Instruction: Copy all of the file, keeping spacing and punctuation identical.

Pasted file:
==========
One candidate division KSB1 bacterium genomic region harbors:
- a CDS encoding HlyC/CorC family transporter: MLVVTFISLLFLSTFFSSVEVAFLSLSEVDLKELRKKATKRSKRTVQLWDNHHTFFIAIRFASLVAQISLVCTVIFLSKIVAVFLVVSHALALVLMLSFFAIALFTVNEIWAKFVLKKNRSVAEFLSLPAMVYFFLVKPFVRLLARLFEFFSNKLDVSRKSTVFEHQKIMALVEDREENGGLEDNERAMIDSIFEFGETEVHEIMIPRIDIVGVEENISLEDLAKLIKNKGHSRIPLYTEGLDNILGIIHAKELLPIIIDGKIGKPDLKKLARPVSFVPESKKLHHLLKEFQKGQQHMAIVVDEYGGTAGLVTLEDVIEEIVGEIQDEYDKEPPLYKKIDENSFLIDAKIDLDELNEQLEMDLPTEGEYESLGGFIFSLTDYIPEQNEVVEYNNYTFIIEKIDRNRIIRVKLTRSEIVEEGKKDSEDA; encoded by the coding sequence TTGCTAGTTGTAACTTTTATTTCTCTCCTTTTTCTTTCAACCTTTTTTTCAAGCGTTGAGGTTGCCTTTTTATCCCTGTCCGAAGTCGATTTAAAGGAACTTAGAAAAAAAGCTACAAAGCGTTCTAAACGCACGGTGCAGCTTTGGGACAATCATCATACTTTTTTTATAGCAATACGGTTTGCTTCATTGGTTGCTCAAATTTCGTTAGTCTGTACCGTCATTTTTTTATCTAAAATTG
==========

One candidate division KSB1 bacterium genomic region harbors:
- a CDS encoding HlyC/CorC family transporter: MLVVTFISLLFLSTFFSSVEVAFLSLSEVDLKELRKKATKRSKRTVQLWDNHHTFFIAIRFASLVAQISLVCTVIFLSKIVAVFLVVSHALALVLMLSFFAIALFTVNEIWAKFVLKKNRSVAEFLSLPAMVYFFLVKPFVRLLARLFEFFSNKLDVSRKSTVFEHQKIMALVEDREENGGLEDNERAMIDSIFEFGETEVHEIMIPRIDIVGVEENISLEDLAKLIKNKGHSRIPLYTEGLDNILGIIHAKELLPIIIDGKIGKPDLKKLARPVSFVPESKKLHHLLKEFQKGQQHMAIVVDEYGGTAGLVTLEDVIEEIVGEIQDEYDKEPPLYKKIDENSFLIDAKIDLDELNEQLEMDLPTEGEYESLGGFIFSLTDYIPEQNEVVEYNNYTFIIEKIDRNRIIRVKLTRSEIVEEGKKDSEDA; encoded by the coding sequence TTGCTAGTTGTAACTTTTATTTCTCTCCTTTTTCTTTCAACCTTTTTTTCAAGCGTTGAGGTTGCCTTTTTATCCCTGTCCGAAGTCGATTTAAAGGAACTTAGAAAAAAAGCTACAAAGCGTTCTAAACGCACGGTGCAGCTTTGGGACAATCATCATACTTTTTTTATAGCAATACGGTTTGCTTCATTGGTTGCTCAAATTTCGTTAGTCTGTACCGTCATTTTTTTATCTAAAATTG